Last Thursday, Huble Digital attended a ‘Women in Tech’ evening held by Cititec in Old Street. It was a great evening full of inspiration, fun presentations and lively Q&A sessions from a captivated audience, celebrating successful women in the sector.
The sessions were captivating and informed, covering how each speaker entered the technology industry, the challenges they faced and how they overcame them.
So here are my highlights of the fascinating backgrounds of four top equality and diversity ambassadors in tech right now.
Emma Mulqueeny, CEO of Elbi and Founder of Young Rewired State
Emma revealed that her passion for tech was influenced by her father who inspired her with his love of maths and taught her how to code at primary school age. Having held positions in Government, the Guardian and British Interactive Media Association, as well as owning her own companies, she is also a Google Personal Democracy Founder.
A key theme she noticed in her positions was that the teams consisted of older men, and there was a significant lack of diversity. Since founding Rewired State, an expert digital consultancy, she has nurtured a diverse team where over 30% of developers are female and over 60% are aged between 18-25.
Keen to encourage the next generation of tech masterminds, she also founded Young Rewired State, for young digital makers under 18. One of the challenges she encountered was trying to encourage talented girls to sign up to the programme. Seeking to boost sign up rates from 5%, she shone a spotlight on the issue, however, this caused the sign up rate to decrease further.
Emma realised that young girls need to be shown that there is no stereotype for people who work in tech and raised the issue that a lot of men enter the industry because it’s what they feel they should do, rather than exploring other options. Now when Emma visits schools for speaking engagements, she dresses to impress, to show girls that the stereotype is being eliminated and women can carve extremely successful careers in tech.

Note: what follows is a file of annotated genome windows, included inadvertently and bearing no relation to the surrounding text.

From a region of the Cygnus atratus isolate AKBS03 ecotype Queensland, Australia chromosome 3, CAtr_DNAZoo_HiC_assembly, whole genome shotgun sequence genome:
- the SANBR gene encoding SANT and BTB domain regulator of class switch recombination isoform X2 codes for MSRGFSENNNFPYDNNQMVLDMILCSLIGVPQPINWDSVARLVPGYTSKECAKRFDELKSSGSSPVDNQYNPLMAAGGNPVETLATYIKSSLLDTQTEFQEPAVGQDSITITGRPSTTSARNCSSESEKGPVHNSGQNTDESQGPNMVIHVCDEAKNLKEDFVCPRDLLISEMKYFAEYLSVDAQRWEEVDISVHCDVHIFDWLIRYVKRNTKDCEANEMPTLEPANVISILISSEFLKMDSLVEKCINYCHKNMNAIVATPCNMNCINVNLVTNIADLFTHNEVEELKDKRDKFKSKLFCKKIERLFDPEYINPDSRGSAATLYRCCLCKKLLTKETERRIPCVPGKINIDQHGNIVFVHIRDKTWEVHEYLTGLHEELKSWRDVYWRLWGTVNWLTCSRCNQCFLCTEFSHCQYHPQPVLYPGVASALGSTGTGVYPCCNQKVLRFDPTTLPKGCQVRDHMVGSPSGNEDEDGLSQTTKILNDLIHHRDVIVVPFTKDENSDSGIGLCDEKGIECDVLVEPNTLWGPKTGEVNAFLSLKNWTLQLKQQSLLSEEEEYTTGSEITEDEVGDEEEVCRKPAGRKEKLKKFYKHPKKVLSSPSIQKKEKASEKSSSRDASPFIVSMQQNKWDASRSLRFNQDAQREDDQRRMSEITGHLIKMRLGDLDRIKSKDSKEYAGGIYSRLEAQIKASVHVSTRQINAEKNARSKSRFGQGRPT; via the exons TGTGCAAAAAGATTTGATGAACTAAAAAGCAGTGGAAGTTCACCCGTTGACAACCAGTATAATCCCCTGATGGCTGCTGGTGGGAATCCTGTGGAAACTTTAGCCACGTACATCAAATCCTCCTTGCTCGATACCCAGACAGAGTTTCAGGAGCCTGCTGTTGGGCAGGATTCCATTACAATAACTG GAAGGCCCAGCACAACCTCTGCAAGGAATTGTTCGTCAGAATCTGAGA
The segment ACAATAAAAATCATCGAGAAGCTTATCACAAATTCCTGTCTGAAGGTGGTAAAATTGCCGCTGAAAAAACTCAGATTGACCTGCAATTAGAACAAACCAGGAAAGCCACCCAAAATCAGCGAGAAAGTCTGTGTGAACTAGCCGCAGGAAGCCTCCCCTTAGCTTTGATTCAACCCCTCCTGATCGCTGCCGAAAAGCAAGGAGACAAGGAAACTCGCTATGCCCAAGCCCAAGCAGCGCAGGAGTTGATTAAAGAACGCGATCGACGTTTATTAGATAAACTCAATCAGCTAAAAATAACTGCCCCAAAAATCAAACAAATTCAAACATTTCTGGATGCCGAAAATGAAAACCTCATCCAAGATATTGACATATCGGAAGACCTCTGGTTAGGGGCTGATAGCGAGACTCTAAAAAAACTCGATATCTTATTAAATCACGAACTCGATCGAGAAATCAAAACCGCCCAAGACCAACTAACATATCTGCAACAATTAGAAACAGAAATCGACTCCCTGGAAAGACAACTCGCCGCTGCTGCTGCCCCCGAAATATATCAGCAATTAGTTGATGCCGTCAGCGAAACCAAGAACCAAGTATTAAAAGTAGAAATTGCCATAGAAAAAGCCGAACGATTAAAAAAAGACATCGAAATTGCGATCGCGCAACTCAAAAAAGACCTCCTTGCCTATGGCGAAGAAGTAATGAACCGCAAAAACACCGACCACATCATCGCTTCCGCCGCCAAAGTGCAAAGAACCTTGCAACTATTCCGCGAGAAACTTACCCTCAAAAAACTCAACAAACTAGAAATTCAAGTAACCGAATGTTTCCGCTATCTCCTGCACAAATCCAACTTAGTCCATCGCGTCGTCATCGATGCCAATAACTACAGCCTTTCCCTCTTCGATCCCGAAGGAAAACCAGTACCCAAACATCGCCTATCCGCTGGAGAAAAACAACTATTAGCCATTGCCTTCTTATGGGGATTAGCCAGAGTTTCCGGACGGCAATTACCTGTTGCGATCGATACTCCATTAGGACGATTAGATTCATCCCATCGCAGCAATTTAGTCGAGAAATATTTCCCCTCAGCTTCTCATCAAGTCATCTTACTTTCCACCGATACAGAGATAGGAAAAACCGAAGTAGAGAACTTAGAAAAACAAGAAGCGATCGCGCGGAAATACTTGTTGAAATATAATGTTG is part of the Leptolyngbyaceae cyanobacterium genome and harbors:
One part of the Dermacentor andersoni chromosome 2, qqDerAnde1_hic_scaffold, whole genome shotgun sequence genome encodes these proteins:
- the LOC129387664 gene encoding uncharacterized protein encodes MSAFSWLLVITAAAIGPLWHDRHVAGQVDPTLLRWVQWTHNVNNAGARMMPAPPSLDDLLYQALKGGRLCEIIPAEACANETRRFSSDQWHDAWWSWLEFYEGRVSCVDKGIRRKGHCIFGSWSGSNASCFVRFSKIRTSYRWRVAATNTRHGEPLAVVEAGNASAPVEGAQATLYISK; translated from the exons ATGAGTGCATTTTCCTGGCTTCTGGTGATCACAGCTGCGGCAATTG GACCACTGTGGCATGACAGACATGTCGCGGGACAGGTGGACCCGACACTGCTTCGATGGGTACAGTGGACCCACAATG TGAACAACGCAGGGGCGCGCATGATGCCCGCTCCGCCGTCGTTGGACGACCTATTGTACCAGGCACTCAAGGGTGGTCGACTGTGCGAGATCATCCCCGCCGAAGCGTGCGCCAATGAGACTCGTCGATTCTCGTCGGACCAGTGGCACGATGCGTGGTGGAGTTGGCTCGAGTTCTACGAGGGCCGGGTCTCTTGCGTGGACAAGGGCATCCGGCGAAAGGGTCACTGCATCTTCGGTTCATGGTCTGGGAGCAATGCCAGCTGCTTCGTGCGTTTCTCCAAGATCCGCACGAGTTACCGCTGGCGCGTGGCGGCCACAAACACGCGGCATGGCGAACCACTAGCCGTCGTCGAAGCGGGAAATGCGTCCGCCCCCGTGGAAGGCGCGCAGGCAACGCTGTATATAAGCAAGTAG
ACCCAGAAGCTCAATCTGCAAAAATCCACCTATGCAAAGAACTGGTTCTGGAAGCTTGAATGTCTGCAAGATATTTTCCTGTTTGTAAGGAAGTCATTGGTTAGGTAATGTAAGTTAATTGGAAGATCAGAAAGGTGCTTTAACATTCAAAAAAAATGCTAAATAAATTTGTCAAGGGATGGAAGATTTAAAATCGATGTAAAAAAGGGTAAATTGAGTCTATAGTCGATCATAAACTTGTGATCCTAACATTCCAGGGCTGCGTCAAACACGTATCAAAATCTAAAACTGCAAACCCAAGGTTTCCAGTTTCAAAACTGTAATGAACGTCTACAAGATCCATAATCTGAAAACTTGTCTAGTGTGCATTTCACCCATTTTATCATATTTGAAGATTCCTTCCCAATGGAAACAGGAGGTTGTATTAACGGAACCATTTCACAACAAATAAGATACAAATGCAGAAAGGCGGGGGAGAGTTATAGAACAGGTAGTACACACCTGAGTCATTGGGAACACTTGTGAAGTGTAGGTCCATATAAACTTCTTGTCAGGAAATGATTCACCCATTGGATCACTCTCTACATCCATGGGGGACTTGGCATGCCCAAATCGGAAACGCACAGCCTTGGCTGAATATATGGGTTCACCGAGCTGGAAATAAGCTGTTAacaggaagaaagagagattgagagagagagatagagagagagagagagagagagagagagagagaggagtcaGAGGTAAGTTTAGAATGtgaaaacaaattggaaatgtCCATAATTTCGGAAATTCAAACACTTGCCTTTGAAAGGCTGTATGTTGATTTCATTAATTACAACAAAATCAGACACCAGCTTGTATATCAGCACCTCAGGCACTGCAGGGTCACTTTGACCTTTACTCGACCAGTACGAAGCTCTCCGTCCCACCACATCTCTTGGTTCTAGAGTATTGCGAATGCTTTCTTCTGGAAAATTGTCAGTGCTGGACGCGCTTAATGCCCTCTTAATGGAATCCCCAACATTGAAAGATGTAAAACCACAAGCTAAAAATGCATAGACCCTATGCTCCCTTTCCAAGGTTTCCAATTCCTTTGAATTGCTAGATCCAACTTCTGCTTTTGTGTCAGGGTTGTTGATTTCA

Recently, she was approached by supermodel, Natalia Vodianova, to support her new start up, Elbi, an app that helps users make more of a personal connection to the worthy causes they donate to, by drawing pictures or sending messages.
One of the things that surprised me the most was that the person in tech who most inspired her in 2015 was the Queen. By holding receptions at Buckingham Palace for key figures and young rising stars in technology, the Queen has been celebrating and promoting successful pioneers in the sector.
Antonia Heslop, Senior Creative Designer at BuzzFeed
Antonia gave by far one of the most interactive presentations, describing her struggle finding her way in education with undiagnosed dyslexia, and then her path to her current career in tech with an array of funny gifs and memes, very much reflecting the feel of scrolling through a BuzzFeed post.
She explained how she worked and saved her holiday after university to take unpaid internships to gain experience, but was often described as “too creative”. When made redundant from an administrative role, where she had been working with the creative team, she elected to do something for herself, and began designing a game about the London Underground. Realising that she couldn’t code to make a game that could be played, she put her creative hat on and brought her ‘Rush Hour’ idea to life in the form of a retro 8-bit video trailer of how the game would run.
The trailer was a big hit online, as viewers sympathised with Colin the Commuter’s journey across London, and was picked up by Student Beans as well as mainstream media outlets such as The Mirror and London 24.